27 June 2014


21 June 2014

09:15 TRAIN


After getting down from the train at Bhanjpur railway station, the grand old man would slowly walk through the narrow dusty walkway. He would prefer a shortcut route to his eldest son Basanta’s house.
The three grand children would run to welcome their Dadu and relieve him of some luggage which he had brought with him. The youngest one could not keep pace, would stay half way crying but his Dadu would lift him and put him on his shoulders and carry him home for the rest of the distance. After they reached home the children would leave for the school.
Unlike today’s children they did not expect anything from their Dadu except his love and a toothless smile. They would wait eagerly for the last school bell, so that they would come home and be with their grandfather. There was a special fascination between them.
The two bundles made out of an old dhoti and a red towel would contain some guavas, mangoes, drum sticks, Mudhi, Chuda, Ukhda, Arisa Pitha and a small glass bottle containing hardly 100grams of ghee, all homemade. The fruits were from the backyard garden of Pandhda House. The cows hardly give any milk due to their poor breed and lack of proper fodder. They are kept mostly for the cow dung and they live till they grow old and die. No one would sell a cow to the butcher if it stopped giving milk, as it was believed to be a great sin to do so.
The grandmother Rukmini would struggle to make this amount of ghee for her eldest son over a period of six months. “This ghee is not to be shared with anyone”, so the grand children knew about it and would never ask for it from their mother.
           After a couple of days of Dadu’s stay, son Basanta would take his father along with the children for the evening Raymond circus show. That was an international circus party. Three hours of sheer entertainment for a fee of fifty paisa for a gallery seat. Due to the projection of a powerful light, the sky would lit up at nights and the villagers from far and near would come to know about the arrival of a circus party at Baripada. The tribal and non tribal people of Mayurbhanj would folk in to the town walking or through the narrow gauge train.
 Dadu would stay for a week, when his time comes for departure the grand children would cry and hide his cloths so that his stay would get prolonged. But Bholanath Dadu had to go back to village for other important work, he can’t extend his stay. All the three grand children would accompany him to the Bhanjpur railway station to see him off and also to have a glimpse of the made in Great Britain steam engine.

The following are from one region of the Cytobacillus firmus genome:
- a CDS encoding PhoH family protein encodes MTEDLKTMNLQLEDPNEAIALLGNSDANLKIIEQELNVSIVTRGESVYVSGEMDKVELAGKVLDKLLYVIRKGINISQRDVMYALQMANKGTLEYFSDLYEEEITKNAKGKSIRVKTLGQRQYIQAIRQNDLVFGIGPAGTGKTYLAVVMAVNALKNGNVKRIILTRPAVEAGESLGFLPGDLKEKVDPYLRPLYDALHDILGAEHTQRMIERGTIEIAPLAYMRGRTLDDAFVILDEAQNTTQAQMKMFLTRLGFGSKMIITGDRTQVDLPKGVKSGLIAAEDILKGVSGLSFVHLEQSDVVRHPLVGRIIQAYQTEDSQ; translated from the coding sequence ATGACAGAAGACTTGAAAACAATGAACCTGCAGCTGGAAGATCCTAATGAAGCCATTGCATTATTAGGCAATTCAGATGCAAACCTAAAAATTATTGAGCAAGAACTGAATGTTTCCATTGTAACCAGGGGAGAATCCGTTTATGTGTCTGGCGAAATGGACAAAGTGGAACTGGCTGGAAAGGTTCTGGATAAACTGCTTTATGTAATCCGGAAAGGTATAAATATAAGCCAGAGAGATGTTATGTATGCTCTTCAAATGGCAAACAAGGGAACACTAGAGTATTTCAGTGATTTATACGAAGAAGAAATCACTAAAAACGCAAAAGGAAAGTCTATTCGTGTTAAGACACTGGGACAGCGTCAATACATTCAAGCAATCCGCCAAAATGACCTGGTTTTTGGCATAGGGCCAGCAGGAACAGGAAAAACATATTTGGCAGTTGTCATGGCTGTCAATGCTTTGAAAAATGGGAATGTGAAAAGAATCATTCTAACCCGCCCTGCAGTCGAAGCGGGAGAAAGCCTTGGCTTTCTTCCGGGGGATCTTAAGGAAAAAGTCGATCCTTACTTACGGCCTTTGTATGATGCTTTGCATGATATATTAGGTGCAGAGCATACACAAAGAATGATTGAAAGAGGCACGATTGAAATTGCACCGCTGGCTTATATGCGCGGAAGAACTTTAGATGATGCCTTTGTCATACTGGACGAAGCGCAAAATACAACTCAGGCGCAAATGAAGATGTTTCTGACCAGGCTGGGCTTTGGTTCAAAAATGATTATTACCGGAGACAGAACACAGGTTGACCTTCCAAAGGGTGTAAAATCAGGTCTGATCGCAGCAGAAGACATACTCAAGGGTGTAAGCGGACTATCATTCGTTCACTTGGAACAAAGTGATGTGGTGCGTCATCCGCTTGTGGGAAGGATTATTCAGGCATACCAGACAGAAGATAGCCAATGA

The Rail line is as straight as an arrow from the Baripada station turning to Bhanjpur, a distance of three and half kilometers. Those days other vehicles used to safe guard themselves from these demons, be it a narrow gauge or a huge Canadian engine. But now with increase in literacy level and more educated people around the engines and its drivers are afraid of smaller vehicles, at times of human beings.
Children would put their ears to the rails and try to guess if the train is approaching or not. Most of them eagerly wait to watch the engine with its black tail of smoke while passing through that Bhanjpur tunnel hissing and puffing. The train with its four small compartments would reach Bhanjpur around 4:30 pm from Baripada.
Bholanath Dadu as well as the little ones would become emotional, shed few drops of tears as the guard would blow the whistle and wave the green flag. All of them would wait until they could see no more of that last compartment disappearing at a distant curve. After coming home, the youngest one would sob in his mother’s lap. Mother Annapurna would console him with her soothing words “Do not cry, my little flower; we will be going back to our village shortly in that same train.”

Sanjoy Kumar Satpathy

15 June 2014


Debasish performing the last rituals of his mother.(Puruna pokhori--Pandhda)

The relatives of Prativa at the Ghat.(Pandhda)


Gradually one drifting away like a dry leaf
The wind takes it from hither to thither
The same leaf which was a beauty for the passer bye
Suddenly has become useless like a bird without life
The color is gone the shape is distorted
The leaf reconciles that is what we call life.
Who ever one meets on the road or in the house he would say "has no time".
What they probably mean is "No time for useless things of life" from useless people.
Here the useless means from whom the person does not gain any thing.

01 June 2014


Brajanath babu & Sanjoy

Brajanath babu at his residence ,sunhat of Balasore

Brajanath Rath with Wife Puspalata

Brajanath babu in his library.
SRI BRJANATH RATH (12.01.1936----31.05.2014)
I had the opportunity to meet Brajanath Rath at his Sunhat residence of Balasore town in the month of February-2014.
I still remember with a lot of gratitude and nostalgia how cordially he interacted with me and my younger brother Surjit. Brajanath babu and Basanta Satpathy  were two sides of the same coin, inseparable as the people of Balasore used to say. Rath babu was being an excellent organizer, the cultural people of Balasore used to entrust him with a lead role during important literary functions. He was liked by the writers of India and abroad, as well as the common men of Odisha for his simplicity and insurmountable knowledge in literature. The family members of Basanta Satpathy send their heartfelt condolence to his wife Puspalata, sons, and daughters and near and dear ones for the sad demise of this great literary person of India.  Brajanath babu was not keeping a good health for quite some time and expired at 17:30 hours on 31st May, 2014 at his residence. Odisha has become poorer in his death. Let his soul rest in peace.

Sanjoy Kumar Satpathy and members of Basanta Satpathy family.